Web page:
Sunday, April 24, 2011

Climbing, Beinn A'Bhuird last Sunday

Myself and Drew decided to go out and try Beinn A'Bhuird last weekend. We were a little concerned that our fingers might freeze and fall off. As it turned out, the buttresses were in very Alpine condition with the sun gently warning up the granite. We decided to go for Mitre ridge.

The cycle in
Mitre Ridge
Drew up the first pitch: feeling quite tricky for the first rock climb of the year!

Drew up the final tower - fantastic exposure

The hike in is not that bad if you are ready to bike: ~2hrs bike in + 1.5hrs walk and only ~2hrs to get back to the car from the summit!
In all, a great day with stunning situations - would really recommend it.


Monday, April 18, 2011

Roy Bridge 8-10 April

The first camping meet of the year yielded a fine weekend of weather in the west. Several members enjoyed a couple of nights under canvas in advance of the arrival of the midges.

Denis provided the following summary of events...

A convivial weekend of glorious weather, the clouds burning off the tops, on a gondola-assisted ascent of the Aonachs.

The hard men: Biffa went bashing, and Austin a Nepalese-inspired trek over several Corbetts and Grahams.

Up the Aonachs, with Ben Nenis and Carn Mor Dearg behind

Monday, April 11, 2011

A delayed report...

…from the club meet to Ullapool a few weeks ago on the 18-20 March. Breezy but largely dry weather was taken advantage of for a full weekend in the hills of the northwest.

Sgurr an Fhidhleir nestled amongst its more rounded neighbours
Several of us enjoyed a fair bit of sunshine and a whole lot of wind up Ben More Coigach on the Saturday. We ascended via the entertaining ridge which leads up from the west, giving fine views of the Summer Isles way below.

Steve, finding the extreme in every situation
Even when taking photos
Or just standing still!
Working our way along the ridge
We continued round to Sgurr an Fhidhleir before dropping back down out of the wind at last and on to catch some of the rugby in the Summer Isles Hotel.Other groups went up neighbouring Beinn an Eion or further inland to Bein Dearg. 

Steve Miles draws attention to the next objective

Keeping low avoids the wind
We all assembled for a meal that evening in the Ceilidh Place where many an ale and whisky were sampled. The following morning revealed cloudy skies and perhaps one or two cloudy heads. With no cooking facilities at the associated bunkhouse, we were once again grateful for the cups of tea provided by Denis, Stuart and Juliette in their campervans, while we assessed our options for the day.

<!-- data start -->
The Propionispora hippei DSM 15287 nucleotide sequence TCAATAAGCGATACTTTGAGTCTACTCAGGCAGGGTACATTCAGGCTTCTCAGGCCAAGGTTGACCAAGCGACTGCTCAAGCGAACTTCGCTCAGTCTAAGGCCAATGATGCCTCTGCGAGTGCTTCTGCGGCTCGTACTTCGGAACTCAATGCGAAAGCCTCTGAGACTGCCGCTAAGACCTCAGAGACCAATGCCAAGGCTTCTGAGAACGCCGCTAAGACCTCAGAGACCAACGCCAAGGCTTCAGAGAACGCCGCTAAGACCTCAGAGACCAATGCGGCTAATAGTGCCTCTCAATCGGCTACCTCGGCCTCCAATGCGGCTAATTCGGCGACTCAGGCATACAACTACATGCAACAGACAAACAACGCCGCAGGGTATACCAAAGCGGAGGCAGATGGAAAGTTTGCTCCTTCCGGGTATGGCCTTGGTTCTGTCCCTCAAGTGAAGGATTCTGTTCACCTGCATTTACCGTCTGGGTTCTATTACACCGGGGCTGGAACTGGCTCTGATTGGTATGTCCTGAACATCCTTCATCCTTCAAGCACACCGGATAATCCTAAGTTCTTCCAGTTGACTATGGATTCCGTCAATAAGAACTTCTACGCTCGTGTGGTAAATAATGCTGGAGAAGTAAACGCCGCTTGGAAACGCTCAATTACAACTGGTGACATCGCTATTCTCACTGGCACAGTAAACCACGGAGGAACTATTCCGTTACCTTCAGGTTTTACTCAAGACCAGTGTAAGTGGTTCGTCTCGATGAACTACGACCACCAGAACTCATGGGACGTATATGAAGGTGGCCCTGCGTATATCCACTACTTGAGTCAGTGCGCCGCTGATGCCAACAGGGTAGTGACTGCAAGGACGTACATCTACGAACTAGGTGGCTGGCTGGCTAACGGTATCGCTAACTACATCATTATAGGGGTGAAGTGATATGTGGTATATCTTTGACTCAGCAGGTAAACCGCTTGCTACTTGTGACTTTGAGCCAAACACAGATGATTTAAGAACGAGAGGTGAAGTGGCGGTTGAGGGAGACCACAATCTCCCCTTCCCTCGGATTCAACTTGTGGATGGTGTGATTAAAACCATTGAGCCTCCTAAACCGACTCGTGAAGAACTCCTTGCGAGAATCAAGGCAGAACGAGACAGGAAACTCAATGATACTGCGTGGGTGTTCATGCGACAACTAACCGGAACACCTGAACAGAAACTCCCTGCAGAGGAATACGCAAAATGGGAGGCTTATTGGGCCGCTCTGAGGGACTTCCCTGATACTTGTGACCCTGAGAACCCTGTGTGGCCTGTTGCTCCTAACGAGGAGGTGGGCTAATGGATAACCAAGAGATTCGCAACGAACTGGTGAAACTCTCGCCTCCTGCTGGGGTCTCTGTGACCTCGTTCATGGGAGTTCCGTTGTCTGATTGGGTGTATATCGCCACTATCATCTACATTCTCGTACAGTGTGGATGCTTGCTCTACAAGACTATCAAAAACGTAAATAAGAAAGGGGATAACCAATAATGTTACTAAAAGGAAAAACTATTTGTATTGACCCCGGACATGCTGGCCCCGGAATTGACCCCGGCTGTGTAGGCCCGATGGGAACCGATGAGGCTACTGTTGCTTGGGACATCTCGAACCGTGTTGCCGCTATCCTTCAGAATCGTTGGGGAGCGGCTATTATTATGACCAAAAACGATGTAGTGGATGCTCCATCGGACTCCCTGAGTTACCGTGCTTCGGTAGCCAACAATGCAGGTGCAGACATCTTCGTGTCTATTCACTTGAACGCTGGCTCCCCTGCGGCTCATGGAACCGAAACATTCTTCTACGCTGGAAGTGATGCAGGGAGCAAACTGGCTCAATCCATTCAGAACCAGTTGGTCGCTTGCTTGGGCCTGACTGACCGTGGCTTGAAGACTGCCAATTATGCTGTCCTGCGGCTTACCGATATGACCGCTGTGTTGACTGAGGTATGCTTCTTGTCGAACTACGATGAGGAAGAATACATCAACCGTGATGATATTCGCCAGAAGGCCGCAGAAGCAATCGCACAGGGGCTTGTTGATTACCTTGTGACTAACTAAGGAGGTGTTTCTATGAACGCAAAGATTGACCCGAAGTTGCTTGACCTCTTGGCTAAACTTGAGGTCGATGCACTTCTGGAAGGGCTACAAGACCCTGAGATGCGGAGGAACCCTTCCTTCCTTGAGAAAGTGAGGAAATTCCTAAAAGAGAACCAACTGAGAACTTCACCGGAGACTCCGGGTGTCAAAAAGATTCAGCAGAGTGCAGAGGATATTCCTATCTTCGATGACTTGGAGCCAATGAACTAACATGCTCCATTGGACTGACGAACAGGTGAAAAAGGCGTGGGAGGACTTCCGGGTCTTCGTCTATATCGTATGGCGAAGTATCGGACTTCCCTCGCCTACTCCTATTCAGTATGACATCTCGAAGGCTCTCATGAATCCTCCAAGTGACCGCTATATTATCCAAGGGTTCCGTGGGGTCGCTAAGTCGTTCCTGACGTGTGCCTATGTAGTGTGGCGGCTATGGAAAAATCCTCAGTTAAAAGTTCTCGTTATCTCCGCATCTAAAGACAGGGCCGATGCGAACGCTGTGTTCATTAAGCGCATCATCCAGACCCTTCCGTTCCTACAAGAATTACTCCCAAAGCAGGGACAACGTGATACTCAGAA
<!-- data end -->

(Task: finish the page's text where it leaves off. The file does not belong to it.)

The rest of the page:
Some folk headed off on a geological walk (guess who!), a few to the sandy lochan behind Stac Pollaidh and Cul Beag, two up Cul Mor, and three of us up Cul Beag itself. The clag fortunately restricted itself to the upper hundred metres or so, and the wind, while still enthusiastic, was less abrasive than the previous day. 

On the descent of Cul Beag
A surprisingly approachable pair of ptarmigan provided the penultimate interest to the day, before Yvonne and Steve Miles’ misplaced steps through a rather soft bog nicely capped off an enjoyable weekend (well, for me as a spectator at least!).

Friendly ptarmigan
Photos by Yvonne, Gunnar and Alex.

Sunday, April 3, 2011

Out and ASpout Again

After a month of not getting into the hills, John and Ann were out on Sunday for a quick trip up Lochnagar. We arrived to find the Glen Muick car park possibly the quietest we've ever seen it - obviously hill goers are a thoughtful breed who were all taking their mums breakfast in bed. A pleasant sunny wander up the track was finished with a fine view of the joys to come.

Lochnagar, with Black Spout just R of centre

Given the forecast of high winds and possibly a couple of hours of snow we decided on the easy option of keeping our heads down by staying in the corrie as long as possible. Given the rim of dodgy looking cornices and lots of meltwater around we decided on a scoot up Black Spout, which would put us on the plateau very close to the summit. A good plan, but getting to the base was a tedious plod through deep soft snow over the boulder fields.

On the Approach

Entering the Spout. Note the avalanche tip that had come down Parallel A (which now has a stream down it)

The Spout itself was as entertaining as ever although the soft snow made it quite hard going. Things improved a bit higher up but too late as we were now getting into the wind, and it was snowing on and off. The transition from sheltered gully to exposed plateau was as brutal as ever and we scooted up to the summit for shelter and first lunch.

Negotiating the Cornice

After that it was a rapid descent by the Glas Allt waterfall and a return to spring with a pleasant walk back along the loch in a mix of warm sun and the odd sleet shower (and second lunch).